The Government of Peru paralyzes Repsol’s activity in the country’s waters after the oil spill

Repsol considers the measure “disproportionate and unreasonable”


The Government of Peru has announced the stoppage of hydrocarbon loading and unloading activities by Repsol in the country’s waters until the company offers guarantees that there will not be another oil spill.

“We announce the stoppage of all hydrocarbon loading and unloading activities in the Peruvian sea by the operator Repsol until it provides us with the technical guarantees that another spill will not occur in the sea,” explained the Minister of the Environment. Ruben Ramirez. “Repsol has not shown clear cleaning and remediation actions in the face of what happened,” he added.

Ramírez has pointed out that Repsol “does not guarantee” that this problem can be contained if it happens in the rest of the centers it owns on the Peruvian coast. “Repsol has not given the certainty that it can face a new spill in the other three loading and unloading lines that have been operating in the country,” he explained.

“The Ministry of the Environment will not hesitate to fulfill its role as faithful caretaker of our natural ecosystems and of our glorious sea of ​​Grau”, added Ramírez, according to the newspaper ‘La República’.

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After the announcement, Repsol has published a statement in which it has described the measure as “disproportionate and unreasonable” and expresses its “full availability to collaborate with the Peruvian authorities” “in order to guarantee the supply” of the company’s products.

“The La Pampilla Refinery supplies 40 percent of the Peruvian fuel market and, therefore, Repsol will make the greatest efforts to avoid the risk of shortages of essential products for Peruvian citizens and the development of the country,” the company explained.

In addition, he assured that “Repsol continues to focus all its resources and efforts on the tasks of cleaning up the spill and supporting the affected populations and fauna”.

The oil company considers that the spill was caused by an “unpredictable maritime phenomenon” as a result of the eruption on January 15 of a volcano on an island in Tonga.


Likewise, the president of Peru, Pedro Castillo, has warned that the Presidential Secretary General, Carlos Ernesto Jaico, “could have the same fate” as his predecessor in office, Bruno Pacheco, who resigned from office for alleged corruption.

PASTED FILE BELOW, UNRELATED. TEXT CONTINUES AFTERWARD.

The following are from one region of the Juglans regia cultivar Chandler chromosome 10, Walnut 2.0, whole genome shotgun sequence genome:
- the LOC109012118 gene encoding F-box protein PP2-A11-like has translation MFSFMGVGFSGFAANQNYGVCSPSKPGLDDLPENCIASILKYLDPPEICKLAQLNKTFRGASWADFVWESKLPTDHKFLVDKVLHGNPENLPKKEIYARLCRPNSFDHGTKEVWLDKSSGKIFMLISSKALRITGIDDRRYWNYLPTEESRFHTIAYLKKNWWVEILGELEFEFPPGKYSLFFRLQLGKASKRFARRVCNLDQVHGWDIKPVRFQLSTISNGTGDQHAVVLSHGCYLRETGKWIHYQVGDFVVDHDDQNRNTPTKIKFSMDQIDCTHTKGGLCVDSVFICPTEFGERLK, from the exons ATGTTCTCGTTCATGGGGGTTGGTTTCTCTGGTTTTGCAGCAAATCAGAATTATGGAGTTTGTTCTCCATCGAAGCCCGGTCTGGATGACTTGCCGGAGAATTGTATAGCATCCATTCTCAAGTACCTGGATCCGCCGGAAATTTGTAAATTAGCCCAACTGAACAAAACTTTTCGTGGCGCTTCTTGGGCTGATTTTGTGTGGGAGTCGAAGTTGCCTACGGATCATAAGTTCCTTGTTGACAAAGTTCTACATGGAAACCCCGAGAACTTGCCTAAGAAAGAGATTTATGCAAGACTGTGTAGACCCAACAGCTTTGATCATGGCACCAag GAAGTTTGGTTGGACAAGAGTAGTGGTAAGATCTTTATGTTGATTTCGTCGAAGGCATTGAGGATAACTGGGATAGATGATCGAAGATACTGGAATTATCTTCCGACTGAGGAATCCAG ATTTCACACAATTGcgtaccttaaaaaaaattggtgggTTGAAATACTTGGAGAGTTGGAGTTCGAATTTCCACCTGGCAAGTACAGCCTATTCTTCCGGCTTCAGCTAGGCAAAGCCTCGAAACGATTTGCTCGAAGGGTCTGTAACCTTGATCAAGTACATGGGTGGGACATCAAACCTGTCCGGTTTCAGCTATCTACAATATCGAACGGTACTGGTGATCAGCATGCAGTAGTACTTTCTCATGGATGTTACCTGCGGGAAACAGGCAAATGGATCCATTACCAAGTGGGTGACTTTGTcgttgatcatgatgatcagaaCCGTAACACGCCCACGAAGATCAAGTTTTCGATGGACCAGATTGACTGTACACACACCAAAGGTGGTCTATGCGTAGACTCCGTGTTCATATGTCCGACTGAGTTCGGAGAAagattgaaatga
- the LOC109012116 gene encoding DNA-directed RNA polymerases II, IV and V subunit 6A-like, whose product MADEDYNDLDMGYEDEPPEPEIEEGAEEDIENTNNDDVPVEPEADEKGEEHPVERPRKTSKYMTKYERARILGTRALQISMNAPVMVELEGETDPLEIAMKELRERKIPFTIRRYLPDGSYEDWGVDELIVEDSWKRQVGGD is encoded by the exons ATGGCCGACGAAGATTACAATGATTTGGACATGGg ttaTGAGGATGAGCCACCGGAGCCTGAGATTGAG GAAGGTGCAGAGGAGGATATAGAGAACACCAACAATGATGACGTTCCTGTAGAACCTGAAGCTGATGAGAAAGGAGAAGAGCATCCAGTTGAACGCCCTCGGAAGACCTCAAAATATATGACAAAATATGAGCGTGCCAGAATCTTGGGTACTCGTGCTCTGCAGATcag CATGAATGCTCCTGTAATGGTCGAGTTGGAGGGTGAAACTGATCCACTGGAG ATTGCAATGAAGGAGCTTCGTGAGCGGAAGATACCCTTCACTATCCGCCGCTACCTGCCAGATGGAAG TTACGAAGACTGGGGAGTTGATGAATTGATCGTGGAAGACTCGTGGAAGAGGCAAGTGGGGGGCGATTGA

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Castillo has criticized Jaico for meeting last Monday with Repsol representatives at the Spanish Embassy in Peru and, in statements to the newspaper ‘La Noticia’, has assured that he has requested a report on the meeting.

“I just arrived from a trip from abroad, I immediately traveled to the interior of the country and they informed me of this fact (the meeting). Now I asked for a report (…) It will be the Justice that will determine responsibilities,” said the Peruvian president. .

For its part, Repsol has already issued a statement clarifying that the meeting with “various government representatives has been taking place institutionally and with the sole purpose of normalizing necessary communication.”

Thus, the company defended that the meeting “had the sole purpose of listening to the complaints and demands of the Peruvian administration, with a view to better discerning the mechanisms that allow channeling the payment of compensation that could correspond to those affected.”

Some 18,000 square meters of beach have been affected by the oil spill of nearly 12,000 barrels, a situation that has affected districts of the capital, Lima, such as Ventanilla, Santa Rosa and Ancón, although crude oil has also reached the sea of Chancay, a district located in the province of Huaral.

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